Today I resumed my apprenticeship in the violin shop. There's a very long way to go on this instrument, which I started before the break; but that's good, as it gives me the opportunity to begin documenting fairly early in the process. This particular violin-to-be is unique in that it is a) for me (for to have!), and b) the first one I'll be doing every step of the work on myself--and as such, progress will be painfully slow for those readers not measuring in geological epochs.
Here's where things stood when I started this morning. Most of what you're seeing here--though it is deceptively violin-shaped--is a form; its only function is to shape and support the ribs through the next several steps.
[Flashback: I made said form by clamping together two pieces of plywood, tracing the shape of the violin from a Guarneri blueprint onto them, and cutting the shape out on the band saw. I bolted the plywood layers together, then cut corner blocks (which you can see supporting the corners, the top, and the bottom). Those spruce blocks, unlike the plywood, will be part of the finished instrument.]
Peter gave me some strips of very fine, wildly-flamed old European maple to make the ribs out of, and I sanded them to the appropriate thickness, then shaped them around a hot iron (manipulating them with a thick strip of lead, which supported it and conducted heat from the back). We then glued the ribs into place around the outside of the form--being very careful to only glue the maple to the corner blocks, NOT to the form itself (which we'd rubbed paraffin into, as a precautionary buffer). [Aside to the interested reader: hide glue has many distinctive properties that make it desirable for these applications...but its aromatic aura is not chief among them.]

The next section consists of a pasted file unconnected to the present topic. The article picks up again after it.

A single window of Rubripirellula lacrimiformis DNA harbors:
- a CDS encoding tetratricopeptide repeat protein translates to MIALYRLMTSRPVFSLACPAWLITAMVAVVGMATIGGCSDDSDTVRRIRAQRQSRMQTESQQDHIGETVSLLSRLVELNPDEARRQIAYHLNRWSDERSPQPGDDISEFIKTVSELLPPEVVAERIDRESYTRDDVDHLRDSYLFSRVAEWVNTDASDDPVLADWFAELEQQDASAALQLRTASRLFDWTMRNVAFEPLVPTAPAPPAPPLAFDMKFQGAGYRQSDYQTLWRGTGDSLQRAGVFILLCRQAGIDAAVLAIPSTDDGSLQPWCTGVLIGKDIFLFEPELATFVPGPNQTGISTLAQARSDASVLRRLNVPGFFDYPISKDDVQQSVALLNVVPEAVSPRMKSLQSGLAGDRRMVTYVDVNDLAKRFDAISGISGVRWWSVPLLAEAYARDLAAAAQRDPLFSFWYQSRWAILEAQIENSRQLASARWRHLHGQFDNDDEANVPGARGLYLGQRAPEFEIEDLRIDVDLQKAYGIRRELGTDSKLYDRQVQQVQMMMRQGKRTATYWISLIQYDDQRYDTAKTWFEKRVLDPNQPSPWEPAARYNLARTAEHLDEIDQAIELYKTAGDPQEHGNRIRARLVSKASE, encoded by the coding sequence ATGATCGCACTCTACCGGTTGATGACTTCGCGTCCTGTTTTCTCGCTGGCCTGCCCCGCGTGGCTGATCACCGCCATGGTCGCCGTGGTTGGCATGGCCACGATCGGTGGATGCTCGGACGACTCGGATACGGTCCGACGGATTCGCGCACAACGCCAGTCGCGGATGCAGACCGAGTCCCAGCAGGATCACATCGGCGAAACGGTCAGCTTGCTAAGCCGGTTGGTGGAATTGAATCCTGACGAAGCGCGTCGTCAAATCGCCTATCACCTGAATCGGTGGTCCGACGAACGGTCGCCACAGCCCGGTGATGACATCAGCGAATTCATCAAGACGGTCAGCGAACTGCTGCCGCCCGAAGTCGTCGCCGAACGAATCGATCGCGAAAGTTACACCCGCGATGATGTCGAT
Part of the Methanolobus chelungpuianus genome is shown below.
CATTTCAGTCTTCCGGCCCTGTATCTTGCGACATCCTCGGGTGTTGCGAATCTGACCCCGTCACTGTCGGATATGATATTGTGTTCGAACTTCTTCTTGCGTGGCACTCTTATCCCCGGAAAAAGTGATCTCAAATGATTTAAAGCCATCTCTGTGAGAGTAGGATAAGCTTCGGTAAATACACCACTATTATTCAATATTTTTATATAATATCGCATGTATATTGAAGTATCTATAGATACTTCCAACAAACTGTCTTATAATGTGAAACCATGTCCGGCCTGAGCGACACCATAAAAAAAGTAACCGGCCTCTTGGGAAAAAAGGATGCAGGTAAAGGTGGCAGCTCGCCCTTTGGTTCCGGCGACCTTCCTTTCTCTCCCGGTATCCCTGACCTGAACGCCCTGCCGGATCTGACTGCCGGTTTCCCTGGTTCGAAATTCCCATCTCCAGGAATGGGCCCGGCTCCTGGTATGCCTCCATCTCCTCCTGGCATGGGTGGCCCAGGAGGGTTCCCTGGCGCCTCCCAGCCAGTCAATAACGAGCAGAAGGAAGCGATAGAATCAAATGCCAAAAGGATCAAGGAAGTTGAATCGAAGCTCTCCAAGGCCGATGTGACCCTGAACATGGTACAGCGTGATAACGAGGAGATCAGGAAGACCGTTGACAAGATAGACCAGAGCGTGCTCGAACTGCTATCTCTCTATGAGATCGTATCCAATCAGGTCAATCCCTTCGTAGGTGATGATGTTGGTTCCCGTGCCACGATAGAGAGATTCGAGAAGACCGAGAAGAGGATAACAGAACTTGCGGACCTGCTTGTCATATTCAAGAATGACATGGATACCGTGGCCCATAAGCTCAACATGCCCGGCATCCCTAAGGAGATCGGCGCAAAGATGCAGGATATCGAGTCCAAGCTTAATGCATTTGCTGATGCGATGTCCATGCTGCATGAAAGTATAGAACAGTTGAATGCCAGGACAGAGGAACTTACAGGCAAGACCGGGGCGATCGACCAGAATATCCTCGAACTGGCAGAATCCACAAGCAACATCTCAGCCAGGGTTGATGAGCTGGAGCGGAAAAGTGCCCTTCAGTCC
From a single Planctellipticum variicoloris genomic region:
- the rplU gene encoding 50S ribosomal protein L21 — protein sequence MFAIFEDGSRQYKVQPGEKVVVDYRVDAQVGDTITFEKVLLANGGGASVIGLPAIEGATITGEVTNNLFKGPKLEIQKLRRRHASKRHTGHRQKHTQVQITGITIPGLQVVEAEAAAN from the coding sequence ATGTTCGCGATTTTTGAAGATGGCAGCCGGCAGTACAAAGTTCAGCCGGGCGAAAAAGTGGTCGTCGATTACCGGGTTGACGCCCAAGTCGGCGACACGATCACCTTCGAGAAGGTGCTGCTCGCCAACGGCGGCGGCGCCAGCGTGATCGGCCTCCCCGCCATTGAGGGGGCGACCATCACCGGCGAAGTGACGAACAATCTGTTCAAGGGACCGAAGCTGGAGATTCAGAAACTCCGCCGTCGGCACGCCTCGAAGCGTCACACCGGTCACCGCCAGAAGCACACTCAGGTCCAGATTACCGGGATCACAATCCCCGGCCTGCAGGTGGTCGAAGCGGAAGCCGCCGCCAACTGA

That brings us to today. From a massive block of willow, we cut a thin panel; I sanded it even thinner, then cut the panel into several 7 mm strips. Once glued in, these will serve as liners, adding further structural support to the ribs. I also unbolted and removed the top half of the form, in preparation for that process.
A note: I'm very grateful to Peter for his generosity with time, tools, and materials (and equally grateful to his students, for sharing his divided attention). Every step of the work that I do "all by myself" represents a through and detailed demonstration (sometimes repeated several times) on his part beforehand.